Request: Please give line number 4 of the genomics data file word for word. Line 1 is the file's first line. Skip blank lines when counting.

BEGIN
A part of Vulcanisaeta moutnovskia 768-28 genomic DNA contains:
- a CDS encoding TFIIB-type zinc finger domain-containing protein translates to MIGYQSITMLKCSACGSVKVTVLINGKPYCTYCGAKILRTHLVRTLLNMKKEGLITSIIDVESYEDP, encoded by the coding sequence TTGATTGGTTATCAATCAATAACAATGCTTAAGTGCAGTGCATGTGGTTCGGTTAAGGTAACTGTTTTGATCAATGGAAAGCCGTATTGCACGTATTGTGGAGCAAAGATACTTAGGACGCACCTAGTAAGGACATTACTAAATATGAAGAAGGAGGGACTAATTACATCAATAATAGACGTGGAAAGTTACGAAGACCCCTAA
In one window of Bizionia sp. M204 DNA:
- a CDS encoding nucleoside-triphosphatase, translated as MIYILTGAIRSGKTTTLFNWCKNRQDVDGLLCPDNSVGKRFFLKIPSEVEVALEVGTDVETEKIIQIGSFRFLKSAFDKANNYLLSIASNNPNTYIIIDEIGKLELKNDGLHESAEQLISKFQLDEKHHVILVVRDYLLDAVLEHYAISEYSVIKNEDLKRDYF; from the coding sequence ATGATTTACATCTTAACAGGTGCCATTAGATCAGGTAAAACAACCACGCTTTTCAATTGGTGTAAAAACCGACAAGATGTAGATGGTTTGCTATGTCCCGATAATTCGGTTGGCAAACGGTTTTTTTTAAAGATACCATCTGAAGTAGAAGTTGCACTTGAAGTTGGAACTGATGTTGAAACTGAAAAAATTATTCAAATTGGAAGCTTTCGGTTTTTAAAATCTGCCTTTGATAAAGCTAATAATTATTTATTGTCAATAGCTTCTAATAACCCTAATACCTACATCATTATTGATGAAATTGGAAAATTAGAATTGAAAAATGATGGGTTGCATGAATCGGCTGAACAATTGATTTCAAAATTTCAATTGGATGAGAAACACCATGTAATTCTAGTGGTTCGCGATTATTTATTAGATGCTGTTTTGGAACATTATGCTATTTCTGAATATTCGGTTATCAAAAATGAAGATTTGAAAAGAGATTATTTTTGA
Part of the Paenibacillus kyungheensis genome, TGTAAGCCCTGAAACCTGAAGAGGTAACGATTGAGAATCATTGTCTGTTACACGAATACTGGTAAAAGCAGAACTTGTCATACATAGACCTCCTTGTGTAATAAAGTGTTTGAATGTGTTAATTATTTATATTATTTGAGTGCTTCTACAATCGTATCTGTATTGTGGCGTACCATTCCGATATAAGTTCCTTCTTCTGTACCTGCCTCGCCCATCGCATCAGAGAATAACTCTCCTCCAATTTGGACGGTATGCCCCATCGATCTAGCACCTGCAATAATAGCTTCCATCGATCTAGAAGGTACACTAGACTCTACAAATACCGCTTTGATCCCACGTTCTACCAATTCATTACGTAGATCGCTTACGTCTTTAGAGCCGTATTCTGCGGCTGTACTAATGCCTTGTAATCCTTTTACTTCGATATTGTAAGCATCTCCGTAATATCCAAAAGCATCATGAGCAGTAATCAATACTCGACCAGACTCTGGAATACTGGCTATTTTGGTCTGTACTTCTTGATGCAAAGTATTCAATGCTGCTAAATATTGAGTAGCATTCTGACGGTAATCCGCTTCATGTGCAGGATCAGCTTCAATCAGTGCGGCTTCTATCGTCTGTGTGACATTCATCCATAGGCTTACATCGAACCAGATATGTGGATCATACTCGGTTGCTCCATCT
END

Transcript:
- a CDS encoding nucleoside-triphosphatase, translated as MIYILTGAIRSGKTTTLFNWCKNRQDVDGLLCPDNSVGKRFFLKIPSEVEVALEVGTDVETEKIIQIGSFRFLKSAFDKANNYLLSIASNNPNTYIIIDEIGKLELKNDGLHESAEQLISKFQLDEKHHVILVVRDYLLDAVLEHYAISEYSVIKNEDLKRDYF; from the coding sequence ATGATTTACATCTTAACAGGTGCCATTAGATCAGGTAAAACAACCACGCTTTTCAATTGGTGTAAAAACCGACAAGATGTAGATGGTTTGCTATGTCCCGATAATTCGGTTGGCAAACGGTTTTTTTTAAAGATACCATCTGAAGTAGAAGTTGCACTTGAAGTTGGAACTGATGTTGAAACTGAAAAAATTATTCAAATTGGAAGCTTTCGGTTTTTAAAATCTGCCTTTGATAAAGCTAATAATTATTTATTGTCAATAGCTTCTAATAACCCTAATACCTACATCATTATTGATGAAATTGGAAAATTAGAATTGAAAAATGATGGGTTGCATGAATCGGCTGAACAATTGATTTCAAAATTTCAATTGGATGAGAAACACCATGTAATTCTAGTGGTTCGCGATTATTTATTAGATGCTGTTTTGGAACATTATGCTATTTCTGAATATTCGGTTATCAAAAATGAAGATTTGAAAAGAGATTATTTTTGA